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Science Boonies: Sea Monster & Underwater Habitat


Did You Know?

Did you know, the objects around us don't actually have any colors! That's right little one, oranges aren't actually orange! Our brain and our eyes work together to figure out what color something is. Every surface reflects light. Our brain balls work with our eyes to figure out what 'colors' (spectrum of light) are being reflected and which are being absorbed by the surface. Let's take a banana as an example, the reason we see the banana as yellow is that the surface of the banana is actually absorbing every color except for yellow! Isn't that cool!?

Warning: This next part gets a lil' advanced: Our eyes have about a bazillion (it's actually more like millions but that doesn't sound as cool) different receptor cells called cones and rods. When your eyes see a color it sets off a different amount of color in each one of your cones (you have 3, one for red, one for green, and one for blue - that's where the term RGB comes from) and your brain then processes the various cone values and interprets the color!!


  1. Paper towels

  2. Water

  3. Food coloring

  4. Cups (shot glasses are ideal)

  5. Whatever you want to make your underwater scene (LEGO, cardboard, pom poms, pipe cleaners, glue, etc.)


Step one - take your glasses and fill them with water

Step two - add 1-3 drops of food coloring to each glass (make sure to try mixing different colors to see what will happen!)

Step three - fold your paper towel in half (lengthwise), twice

Step four - fold your paper towel into a snake shape and place each bump in a different glass and watch it absorb all of the colors!

Step five - wait a couple of minutes then take your sea monster out of the glasses

Step six - empty your glasses then put the sea monster back in so it keeps it shape while it dries

Step seven - while you wait for your sea monster to dry, make it a house/sea monster exhibit! Maybe your sea monster wants some friends, a nice table to eat at, or some coral! Your imagination is the limit here, babies!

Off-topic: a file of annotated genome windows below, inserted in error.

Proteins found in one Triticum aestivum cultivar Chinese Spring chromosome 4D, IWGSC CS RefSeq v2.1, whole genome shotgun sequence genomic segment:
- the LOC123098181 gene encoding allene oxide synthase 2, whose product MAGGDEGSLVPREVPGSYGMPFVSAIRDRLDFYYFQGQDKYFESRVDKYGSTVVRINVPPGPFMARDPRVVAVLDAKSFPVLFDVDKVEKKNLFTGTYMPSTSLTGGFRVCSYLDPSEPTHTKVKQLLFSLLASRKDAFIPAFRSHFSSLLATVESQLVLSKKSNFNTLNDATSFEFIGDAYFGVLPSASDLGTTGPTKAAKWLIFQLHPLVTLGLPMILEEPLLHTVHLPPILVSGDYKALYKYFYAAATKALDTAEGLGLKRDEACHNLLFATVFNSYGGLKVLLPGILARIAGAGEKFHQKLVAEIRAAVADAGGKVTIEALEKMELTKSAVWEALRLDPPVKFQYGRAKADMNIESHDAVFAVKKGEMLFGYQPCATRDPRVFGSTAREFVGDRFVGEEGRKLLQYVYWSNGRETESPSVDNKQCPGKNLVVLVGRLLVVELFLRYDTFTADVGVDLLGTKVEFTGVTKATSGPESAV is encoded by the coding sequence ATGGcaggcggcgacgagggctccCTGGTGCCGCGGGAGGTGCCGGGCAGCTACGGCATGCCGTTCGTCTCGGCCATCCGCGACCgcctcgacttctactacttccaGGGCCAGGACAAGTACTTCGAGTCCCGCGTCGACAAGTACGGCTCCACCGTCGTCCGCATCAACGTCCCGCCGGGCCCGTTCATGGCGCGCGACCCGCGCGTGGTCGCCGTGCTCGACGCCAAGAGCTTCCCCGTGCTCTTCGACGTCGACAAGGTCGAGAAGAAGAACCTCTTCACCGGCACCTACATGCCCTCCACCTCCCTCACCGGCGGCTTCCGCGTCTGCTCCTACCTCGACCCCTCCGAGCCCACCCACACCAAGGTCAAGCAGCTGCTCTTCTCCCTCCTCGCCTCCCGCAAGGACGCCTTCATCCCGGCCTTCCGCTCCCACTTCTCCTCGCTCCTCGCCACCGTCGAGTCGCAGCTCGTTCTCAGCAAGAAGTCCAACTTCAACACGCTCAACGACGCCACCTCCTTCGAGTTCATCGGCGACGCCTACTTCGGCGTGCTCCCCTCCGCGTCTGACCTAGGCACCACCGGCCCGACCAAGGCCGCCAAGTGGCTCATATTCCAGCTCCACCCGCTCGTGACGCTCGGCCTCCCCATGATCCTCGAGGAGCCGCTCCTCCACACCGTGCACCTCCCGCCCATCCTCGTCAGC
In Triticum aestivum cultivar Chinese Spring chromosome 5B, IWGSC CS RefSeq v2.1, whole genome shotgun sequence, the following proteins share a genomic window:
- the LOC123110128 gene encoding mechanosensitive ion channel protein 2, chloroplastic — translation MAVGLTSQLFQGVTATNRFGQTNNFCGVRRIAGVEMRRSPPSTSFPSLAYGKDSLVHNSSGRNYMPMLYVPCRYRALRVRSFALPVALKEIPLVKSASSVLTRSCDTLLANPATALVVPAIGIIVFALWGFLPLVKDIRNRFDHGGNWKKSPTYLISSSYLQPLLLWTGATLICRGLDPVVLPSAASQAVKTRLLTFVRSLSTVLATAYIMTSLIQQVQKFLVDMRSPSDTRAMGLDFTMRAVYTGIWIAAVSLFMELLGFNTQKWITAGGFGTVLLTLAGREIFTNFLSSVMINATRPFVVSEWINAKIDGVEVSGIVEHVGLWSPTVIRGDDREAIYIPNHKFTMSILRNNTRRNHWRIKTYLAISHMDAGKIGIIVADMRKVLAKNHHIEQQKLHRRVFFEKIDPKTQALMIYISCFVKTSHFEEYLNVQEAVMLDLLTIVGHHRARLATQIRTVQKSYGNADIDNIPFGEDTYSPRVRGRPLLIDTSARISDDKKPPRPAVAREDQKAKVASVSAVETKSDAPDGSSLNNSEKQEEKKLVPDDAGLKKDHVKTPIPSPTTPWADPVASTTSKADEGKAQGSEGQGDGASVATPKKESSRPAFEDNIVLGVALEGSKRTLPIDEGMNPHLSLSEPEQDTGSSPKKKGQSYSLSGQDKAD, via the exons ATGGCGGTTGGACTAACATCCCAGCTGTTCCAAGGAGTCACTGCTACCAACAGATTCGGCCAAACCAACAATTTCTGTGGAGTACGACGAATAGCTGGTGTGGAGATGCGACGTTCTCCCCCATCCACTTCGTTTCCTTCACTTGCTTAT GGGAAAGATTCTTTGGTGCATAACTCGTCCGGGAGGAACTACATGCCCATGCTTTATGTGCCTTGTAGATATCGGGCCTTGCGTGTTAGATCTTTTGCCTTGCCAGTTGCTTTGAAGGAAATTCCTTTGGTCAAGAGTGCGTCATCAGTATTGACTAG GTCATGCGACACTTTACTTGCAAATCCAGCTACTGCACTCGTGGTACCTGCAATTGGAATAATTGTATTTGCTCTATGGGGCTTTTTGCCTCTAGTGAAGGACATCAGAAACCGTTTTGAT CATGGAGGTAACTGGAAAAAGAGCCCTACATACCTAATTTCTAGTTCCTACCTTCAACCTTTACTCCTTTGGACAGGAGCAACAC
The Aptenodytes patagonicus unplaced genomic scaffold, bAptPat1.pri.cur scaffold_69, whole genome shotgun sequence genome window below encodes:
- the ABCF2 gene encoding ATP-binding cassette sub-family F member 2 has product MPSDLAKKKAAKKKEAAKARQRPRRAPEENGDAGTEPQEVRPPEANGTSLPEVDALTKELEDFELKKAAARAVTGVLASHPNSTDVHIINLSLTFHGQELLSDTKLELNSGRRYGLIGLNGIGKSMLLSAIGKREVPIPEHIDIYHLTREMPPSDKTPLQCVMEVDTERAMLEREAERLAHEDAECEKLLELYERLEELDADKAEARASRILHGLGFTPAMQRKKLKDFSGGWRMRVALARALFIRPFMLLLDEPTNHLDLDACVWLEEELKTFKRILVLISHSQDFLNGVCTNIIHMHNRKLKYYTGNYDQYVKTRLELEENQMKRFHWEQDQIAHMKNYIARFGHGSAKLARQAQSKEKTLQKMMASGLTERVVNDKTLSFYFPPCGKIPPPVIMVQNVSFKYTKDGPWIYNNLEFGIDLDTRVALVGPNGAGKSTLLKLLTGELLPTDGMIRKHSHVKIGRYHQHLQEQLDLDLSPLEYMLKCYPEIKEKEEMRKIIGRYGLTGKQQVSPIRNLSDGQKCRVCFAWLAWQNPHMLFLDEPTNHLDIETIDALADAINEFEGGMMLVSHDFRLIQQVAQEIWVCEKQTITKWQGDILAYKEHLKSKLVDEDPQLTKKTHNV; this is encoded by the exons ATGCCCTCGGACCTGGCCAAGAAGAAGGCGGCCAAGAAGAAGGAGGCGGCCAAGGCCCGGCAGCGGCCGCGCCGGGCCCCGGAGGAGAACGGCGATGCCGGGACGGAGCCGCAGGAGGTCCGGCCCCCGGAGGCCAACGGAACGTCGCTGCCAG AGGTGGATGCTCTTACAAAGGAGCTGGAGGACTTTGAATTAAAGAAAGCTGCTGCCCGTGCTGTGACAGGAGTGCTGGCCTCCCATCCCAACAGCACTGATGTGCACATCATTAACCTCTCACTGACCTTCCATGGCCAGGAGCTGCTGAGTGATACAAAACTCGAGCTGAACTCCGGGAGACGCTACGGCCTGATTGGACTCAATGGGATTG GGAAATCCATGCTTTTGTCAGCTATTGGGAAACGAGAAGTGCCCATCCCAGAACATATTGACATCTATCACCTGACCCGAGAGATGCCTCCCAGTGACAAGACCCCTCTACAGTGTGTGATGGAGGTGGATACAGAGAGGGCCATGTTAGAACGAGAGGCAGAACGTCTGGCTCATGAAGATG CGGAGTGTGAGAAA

Big Boon Brain Explanation:

Little ones, I have some bad news, there isn't much to explain for this experiment but I do have a cool physics fact! Have you ever heard of a 'chain fountain'? If you haven't, here's one in action ( There is some pretty cool physics happening here and although we aren't making one of these today, it reminded me of our experiment since (if you squint and try and try really hard to imagine it) the chain kinda looks like a sea monster diving into the water!

So you may be wondering 'what in the heck is happening here?' and I hear ya, it's confusing. Scientists are actually still debating on what causes the chain fountain! Originally, it was thought that chains' behavior was due to 'interia'. Interia is a fancy word for an object's tendency to continue to do the same thing unless an external force acts on it. If you read the Big Boon Brain section from last week, you'll know about Newton's famous quote. This is actually another one of Newton's famous quotes (also known as Newton's Laws). He said, "An object in motion will stay in motion unless acted upon by an external force".

I won't go into the proof of why this phenomenon is not caused by interia since this isn't nap-time :P. Right now, all we know is that the height the chain climbs to is proportional to the distance it falls and that the upwards climbing is due to some reaction force on the chain itself. We don't know exactly how the reaction force works but that's fine because now you're one fact smarter, babies!

Have fun, fishes!

Check out the rest of Summer Camp 2022!

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